When the public circus finally began, Portland made sure it was of the full three-ring variety: protesters bearing signs saying "Protect interns from our mayor" clashed with those pledging to "Stand by our Sam"; newspapers (including the gay publication Just Out) called for Adams' head while others admonished Portland for freaking out; local retailers churned out novelty T-shirts and "Breedlove Cock" doughnuts. Hundreds of supporters rallied for Adams at City Hall. Among the all-star cast speaking on his behalf were gay musician Thomas Lauderdale of Pink Martini, gay national sex columnist Dan Savage, gay Milk director Gus Van Sant (who, bizarrely, sent a member of the local Zoobomber bicycle clique in his stead), gay Massachusetts Rep. Barney Frank (who weathered his own sex scandal in the '80s and sent a message of support), and gay … you get the idea. In the strangest turn yet, on the same day (Jan. 25) that Breedlove revealed to the Oregonian that he and Adams had kissed twice before he turned 18—including once for a full minute in a City Hall bathroom—Adams announced he was staying in office. And this is where things stand today, with opponents pledging a recall drive (which, under local law, can't start until July) and boosters preaching forgiveness.
So now, flush with details, we return to our central question: Is this a political sex scandal that only a gay politician could survive? Before I tread any farther down this path, I want to make one thing perfectly clear: I'm not saying Adams' sexuality makes his relationship with Breedlove or his subsequent lying any more right or wrong. It just changes the way the scandal's aftermath plays out, with the historically unique upshot that Adams' homosexuality may end up being his saving grace. Of course, that's not necessarily the way everyone sees it; most commentators have called Adams' sexual orientation completely irrelevant. "This isn't a gay or straight issue at the core," one prominent local gay rights advocate toldWillamette Week, while Adams himself claimed in his only scandal-related interview that his conduct isn't a gay-people issue any more than a hetero sex scandal would be a straight-people issue.
And to whom did Adams give that interview, you might ask? To Out magazine, a gay publication, which undercuts his own argument; saying sexual orientation is irrelevant to this case is wishful thinking, not reality. (But who could blame LGBT advocates for wanting to see it that way, after their historic electoral triumph devolved into a gay rights nightmare?) Adams' most prominent boosters, as we've seen, are gay. Many backers are denouncing his opponents as homophobes or, in Dan Savage's words, as "hysterical, terrified, sex-negative idiots." (Although Savage also proclaimed in a 2008 column that "Gay men in their thirties and forties who will date teenage boys are almost always scum," so that one's a wash.) In a perfect world we'd all be blind to sexual preference, but our world is far from perfect. It's not a question of whether it's different because Adams is gay; it's a question of how it's different—and how that affects Adams' fate.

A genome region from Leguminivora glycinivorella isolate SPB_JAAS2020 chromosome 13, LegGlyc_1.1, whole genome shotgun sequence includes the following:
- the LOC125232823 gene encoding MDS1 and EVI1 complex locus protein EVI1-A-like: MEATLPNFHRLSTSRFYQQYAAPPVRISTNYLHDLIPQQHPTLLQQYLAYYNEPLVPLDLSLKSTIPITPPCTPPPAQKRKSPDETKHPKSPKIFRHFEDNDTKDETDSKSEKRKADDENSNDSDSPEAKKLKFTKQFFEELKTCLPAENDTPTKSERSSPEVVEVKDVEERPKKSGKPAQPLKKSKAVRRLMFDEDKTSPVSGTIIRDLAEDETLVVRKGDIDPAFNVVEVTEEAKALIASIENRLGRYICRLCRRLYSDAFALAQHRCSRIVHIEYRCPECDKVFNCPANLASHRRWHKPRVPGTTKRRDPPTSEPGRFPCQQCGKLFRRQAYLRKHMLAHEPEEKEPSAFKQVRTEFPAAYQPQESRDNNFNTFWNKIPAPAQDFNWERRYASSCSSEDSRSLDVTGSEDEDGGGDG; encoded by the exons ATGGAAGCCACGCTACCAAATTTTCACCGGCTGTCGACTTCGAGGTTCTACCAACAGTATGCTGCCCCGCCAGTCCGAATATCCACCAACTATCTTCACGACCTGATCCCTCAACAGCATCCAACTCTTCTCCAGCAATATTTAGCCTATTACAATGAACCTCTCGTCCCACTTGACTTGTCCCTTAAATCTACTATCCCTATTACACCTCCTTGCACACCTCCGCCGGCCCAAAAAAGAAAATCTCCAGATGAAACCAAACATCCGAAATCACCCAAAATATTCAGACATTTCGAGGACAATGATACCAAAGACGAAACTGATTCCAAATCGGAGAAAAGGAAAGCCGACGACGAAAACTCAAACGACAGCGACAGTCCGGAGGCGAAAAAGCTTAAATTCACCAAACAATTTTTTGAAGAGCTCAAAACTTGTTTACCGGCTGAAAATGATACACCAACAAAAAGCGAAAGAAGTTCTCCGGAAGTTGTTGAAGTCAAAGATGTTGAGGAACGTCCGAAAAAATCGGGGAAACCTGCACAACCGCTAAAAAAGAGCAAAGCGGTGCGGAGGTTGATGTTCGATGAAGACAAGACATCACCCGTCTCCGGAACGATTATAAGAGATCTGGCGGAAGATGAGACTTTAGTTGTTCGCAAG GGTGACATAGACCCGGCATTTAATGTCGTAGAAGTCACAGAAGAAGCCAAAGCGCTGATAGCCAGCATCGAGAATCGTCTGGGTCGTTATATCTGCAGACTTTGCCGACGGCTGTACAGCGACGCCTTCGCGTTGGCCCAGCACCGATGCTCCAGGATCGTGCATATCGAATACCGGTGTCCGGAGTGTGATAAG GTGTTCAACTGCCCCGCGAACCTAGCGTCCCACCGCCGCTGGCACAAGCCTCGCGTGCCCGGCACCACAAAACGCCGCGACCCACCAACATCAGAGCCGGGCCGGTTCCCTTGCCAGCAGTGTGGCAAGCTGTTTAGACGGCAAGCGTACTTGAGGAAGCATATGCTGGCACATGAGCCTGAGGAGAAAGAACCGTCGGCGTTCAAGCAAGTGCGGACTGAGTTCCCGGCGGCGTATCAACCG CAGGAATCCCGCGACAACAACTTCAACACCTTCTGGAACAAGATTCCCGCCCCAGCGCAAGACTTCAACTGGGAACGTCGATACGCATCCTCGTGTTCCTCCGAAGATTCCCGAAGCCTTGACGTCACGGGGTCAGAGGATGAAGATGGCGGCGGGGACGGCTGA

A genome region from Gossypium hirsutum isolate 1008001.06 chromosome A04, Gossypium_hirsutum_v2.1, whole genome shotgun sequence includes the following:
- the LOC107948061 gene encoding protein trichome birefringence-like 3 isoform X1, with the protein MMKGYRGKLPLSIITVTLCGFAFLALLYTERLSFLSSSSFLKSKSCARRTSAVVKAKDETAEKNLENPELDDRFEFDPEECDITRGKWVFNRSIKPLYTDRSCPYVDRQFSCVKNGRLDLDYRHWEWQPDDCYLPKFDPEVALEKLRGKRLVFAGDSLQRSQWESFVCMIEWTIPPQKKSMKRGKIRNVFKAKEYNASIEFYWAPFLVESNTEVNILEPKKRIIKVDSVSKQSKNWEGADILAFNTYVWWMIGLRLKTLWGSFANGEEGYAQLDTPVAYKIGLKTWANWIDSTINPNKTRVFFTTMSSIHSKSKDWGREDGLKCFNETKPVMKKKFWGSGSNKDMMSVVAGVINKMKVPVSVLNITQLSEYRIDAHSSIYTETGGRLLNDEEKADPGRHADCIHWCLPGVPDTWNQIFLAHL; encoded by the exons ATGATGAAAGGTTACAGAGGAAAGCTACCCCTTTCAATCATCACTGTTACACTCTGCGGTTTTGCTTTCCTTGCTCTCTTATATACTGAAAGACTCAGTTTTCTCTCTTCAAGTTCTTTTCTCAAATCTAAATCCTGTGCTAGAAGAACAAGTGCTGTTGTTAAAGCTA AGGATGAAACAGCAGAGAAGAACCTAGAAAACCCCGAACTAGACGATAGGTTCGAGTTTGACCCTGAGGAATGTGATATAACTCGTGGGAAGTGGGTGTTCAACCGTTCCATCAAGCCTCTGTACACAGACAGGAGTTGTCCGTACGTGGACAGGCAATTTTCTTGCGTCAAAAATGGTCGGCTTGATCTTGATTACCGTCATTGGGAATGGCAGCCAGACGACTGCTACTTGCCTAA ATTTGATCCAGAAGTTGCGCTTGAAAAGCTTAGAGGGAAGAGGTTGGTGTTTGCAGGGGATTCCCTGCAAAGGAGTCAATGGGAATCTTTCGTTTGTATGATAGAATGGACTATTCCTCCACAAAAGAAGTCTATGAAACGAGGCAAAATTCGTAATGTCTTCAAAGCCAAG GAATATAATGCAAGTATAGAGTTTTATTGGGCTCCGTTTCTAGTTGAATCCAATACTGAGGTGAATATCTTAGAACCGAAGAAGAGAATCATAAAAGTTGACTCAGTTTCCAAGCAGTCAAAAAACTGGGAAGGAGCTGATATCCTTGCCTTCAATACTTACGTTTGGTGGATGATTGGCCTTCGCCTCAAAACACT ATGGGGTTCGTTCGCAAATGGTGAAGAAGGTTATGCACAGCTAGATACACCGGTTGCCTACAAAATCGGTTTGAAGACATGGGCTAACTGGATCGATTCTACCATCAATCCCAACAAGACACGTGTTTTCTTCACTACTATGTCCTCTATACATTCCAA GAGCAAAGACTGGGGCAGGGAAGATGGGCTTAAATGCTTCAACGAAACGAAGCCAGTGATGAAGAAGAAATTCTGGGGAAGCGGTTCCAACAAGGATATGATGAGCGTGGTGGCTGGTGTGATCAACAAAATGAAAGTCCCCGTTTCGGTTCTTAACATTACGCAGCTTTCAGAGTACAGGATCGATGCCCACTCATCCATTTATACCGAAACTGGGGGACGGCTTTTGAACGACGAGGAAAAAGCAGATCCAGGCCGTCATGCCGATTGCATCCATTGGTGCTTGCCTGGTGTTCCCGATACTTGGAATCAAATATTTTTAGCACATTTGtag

To demonstrate the first way it's different, let's ask the obvious question: How would the Portland public react if Adams were straight and Breedlove were a teenage girl? The answer is, we'd see this as a garden variety, morally black-and-white sex scandal, and Adams would be jobless faster than you can say "McGreevey." After all, there's a massive double standard in how we think about the age of consent. When an older man courts a teenage girl, it's predatory and sleazy; but when it's a teenage boy receiving advances, gay or straight, we have trouble believing he's being wronged. (Indeed, Breedlove was aggressively chasing Adams; he even has a dog named Lolita.) Critics see the movie The Reader, wherein a 36-year-old Kate Winslet beds a 15-year-old boy, and they speak of a "tender sexual awakening," as every straight man in the theater (including me) thinks, "I would have sold my siblings into bonded labor to sleep with Kate Winslet when I was 15, you little bastard." Portray a 36-year-old man and a 15-year-old girl, though, and you're in … well, Lolita territory—no mercy there. Some have argued that if Breedlove were female, straight men would be high-fiving Adams, but this is preposterous. We'd understand the attraction—and when you peruse Breedlove's unbelievably porny Myspace pics, you can certainly see what was on Adams' mind—but we wouldn't excuse the behavior. "Yes, she's hot," we'd say, "but they call it jailbait for a reason. You don't touch underage girls, period." The male-male relationship brings a moral gray area that helps Adams.
And let's add another factor to this ethical calculus: For better or worse, the under-40, hyper-liberal Portlanders who make up Adams' support base automatically err toward nonjudgment when it comes to gay culture. Essentially, the years of school lessons on tolerance are coming to the fore; we were taught not to judge the lifestyles of those who aren't like us, and we're not inclined to start now. When you look out on the pro-Adams crowds, there are the gay advocates who champion Adams out of loyalty or out of fear over what's at stake, and there are the gravy-train riders who worry about their interests losing support if he leaves office, but you mostly see young, educated liberals who feel unqualified to spit venom about Adams' sex life—despite the fact that they'd be far less restrained with a straight politician. (Even if you fervently disagree with them, it's hard not to see this as progress in gay-straight relations.) Without them giving Adams the benefit of the doubt, how big would those rallies be?
For most Portlanders, though, Adams' lie is the crux of the scandal—yet when we're honest, that lie isn't quite the same as a straight politician's lie.